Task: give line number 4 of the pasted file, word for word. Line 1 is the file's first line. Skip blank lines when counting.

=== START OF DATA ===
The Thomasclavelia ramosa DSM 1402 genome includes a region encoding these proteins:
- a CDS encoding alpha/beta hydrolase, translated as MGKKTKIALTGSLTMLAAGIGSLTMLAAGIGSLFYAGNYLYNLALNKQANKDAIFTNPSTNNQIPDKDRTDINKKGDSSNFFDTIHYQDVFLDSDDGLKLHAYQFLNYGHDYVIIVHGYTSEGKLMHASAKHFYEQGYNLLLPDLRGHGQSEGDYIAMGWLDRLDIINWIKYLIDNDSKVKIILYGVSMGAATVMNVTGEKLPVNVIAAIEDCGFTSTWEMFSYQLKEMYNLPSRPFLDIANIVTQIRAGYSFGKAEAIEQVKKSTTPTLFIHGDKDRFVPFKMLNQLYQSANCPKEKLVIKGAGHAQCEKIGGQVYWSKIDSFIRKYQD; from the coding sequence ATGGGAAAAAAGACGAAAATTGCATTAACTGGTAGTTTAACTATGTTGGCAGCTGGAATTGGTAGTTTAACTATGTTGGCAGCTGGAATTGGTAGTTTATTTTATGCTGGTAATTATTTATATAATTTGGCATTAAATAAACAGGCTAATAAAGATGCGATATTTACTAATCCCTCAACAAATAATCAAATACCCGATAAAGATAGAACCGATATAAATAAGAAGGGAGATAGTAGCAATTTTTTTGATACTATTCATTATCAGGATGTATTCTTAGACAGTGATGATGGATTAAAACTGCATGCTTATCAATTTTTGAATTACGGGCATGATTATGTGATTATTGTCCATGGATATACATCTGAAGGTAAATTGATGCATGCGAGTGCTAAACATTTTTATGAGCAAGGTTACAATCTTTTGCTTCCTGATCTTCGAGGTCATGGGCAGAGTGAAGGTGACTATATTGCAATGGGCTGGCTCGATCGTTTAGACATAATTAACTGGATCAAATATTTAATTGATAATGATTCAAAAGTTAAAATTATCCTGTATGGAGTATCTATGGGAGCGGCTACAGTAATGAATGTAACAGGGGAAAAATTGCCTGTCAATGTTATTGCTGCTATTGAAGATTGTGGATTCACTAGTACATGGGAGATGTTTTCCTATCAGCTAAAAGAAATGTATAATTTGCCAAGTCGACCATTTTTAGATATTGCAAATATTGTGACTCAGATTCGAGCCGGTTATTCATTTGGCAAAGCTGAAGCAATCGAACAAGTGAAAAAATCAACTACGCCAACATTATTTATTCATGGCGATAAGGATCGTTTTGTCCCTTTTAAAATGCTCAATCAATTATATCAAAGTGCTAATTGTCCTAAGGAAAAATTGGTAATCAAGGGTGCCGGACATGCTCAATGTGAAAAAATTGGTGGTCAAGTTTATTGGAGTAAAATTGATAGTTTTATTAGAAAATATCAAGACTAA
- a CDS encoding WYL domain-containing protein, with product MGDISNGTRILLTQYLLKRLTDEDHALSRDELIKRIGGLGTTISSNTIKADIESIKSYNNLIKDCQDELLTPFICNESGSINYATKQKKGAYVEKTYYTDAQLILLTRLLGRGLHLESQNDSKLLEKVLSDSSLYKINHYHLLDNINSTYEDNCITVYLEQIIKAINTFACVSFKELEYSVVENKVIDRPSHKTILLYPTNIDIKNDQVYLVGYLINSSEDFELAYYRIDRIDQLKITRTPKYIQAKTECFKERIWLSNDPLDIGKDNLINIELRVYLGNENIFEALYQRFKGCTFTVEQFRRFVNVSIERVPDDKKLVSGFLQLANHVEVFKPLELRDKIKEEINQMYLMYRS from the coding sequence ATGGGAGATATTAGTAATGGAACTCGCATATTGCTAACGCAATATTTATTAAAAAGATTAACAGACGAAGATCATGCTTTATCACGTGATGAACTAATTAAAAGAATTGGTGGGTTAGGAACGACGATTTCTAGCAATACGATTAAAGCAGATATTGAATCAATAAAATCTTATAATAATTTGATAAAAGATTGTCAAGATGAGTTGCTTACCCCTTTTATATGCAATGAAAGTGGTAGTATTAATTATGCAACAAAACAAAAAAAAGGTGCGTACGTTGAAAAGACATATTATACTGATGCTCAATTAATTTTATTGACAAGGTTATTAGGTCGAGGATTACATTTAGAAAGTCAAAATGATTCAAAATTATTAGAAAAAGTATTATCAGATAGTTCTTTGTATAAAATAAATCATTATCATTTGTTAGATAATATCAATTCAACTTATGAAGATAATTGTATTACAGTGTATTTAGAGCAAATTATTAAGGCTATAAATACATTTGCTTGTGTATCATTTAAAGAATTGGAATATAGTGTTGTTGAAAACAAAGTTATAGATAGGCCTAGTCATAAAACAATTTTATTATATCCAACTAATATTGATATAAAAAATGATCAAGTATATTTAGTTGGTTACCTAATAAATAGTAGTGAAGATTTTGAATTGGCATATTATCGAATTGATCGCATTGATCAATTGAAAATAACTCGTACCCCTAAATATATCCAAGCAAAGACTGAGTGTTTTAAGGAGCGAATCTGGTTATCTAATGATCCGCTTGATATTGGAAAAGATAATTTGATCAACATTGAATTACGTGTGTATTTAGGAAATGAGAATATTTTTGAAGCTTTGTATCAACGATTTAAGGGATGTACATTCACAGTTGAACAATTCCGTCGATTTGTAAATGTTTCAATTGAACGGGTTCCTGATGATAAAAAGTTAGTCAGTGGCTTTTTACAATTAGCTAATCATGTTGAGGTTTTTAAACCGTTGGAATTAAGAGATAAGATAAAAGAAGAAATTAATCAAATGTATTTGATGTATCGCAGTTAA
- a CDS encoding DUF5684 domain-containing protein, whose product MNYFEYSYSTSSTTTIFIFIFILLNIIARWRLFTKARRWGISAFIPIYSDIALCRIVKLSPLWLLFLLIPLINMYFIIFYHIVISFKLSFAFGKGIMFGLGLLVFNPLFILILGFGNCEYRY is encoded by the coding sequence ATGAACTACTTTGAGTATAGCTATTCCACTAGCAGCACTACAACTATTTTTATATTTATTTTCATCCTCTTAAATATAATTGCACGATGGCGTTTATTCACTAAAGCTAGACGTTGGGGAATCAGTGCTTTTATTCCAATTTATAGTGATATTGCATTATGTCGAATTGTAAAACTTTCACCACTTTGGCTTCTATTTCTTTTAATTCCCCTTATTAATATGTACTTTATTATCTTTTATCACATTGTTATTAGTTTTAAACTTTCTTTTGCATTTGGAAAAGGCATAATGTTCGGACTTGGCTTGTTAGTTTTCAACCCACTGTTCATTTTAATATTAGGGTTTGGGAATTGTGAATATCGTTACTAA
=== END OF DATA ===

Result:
- a CDS encoding DUF5684 domain-containing protein, whose product MNYFEYSYSTSSTTTIFIFIFILLNIIARWRLFTKARRWGISAFIPIYSDIALCRIVKLSPLWLLFLLIPLINMYFIIFYHIVISFKLSFAFGKGIMFGLGLLVFNPLFILILGFGNCEYRY is encoded by the coding sequence ATGAACTACTTTGAGTATAGCTATTCCACTAGCAGCACTACAACTATTTTTATATTTATTTTCATCCTCTTAAATATAATTGCACGATGGCGTTTATTCACTAAAGCTAGACGTTGGGGAATCAGTGCTTTTATTCCAATTTATAGTGATATTGCATTATGTCGAATTGTAAAACTTTCACCACTTTGGCTTCTATTTCTTTTAATTCCCCTTATTAATATGTACTTTATTATCTTTTATCACATTGTTATTAGTTTTAAACTTTCTTTTGCATTTGGAAAAGGCATAATGTTCGGACTTGGCTTGTTAGTTTTCAACCCACTGTTCATTTTAATATTAGGGTTTGGGAATTGTGAATATCGTTACTAA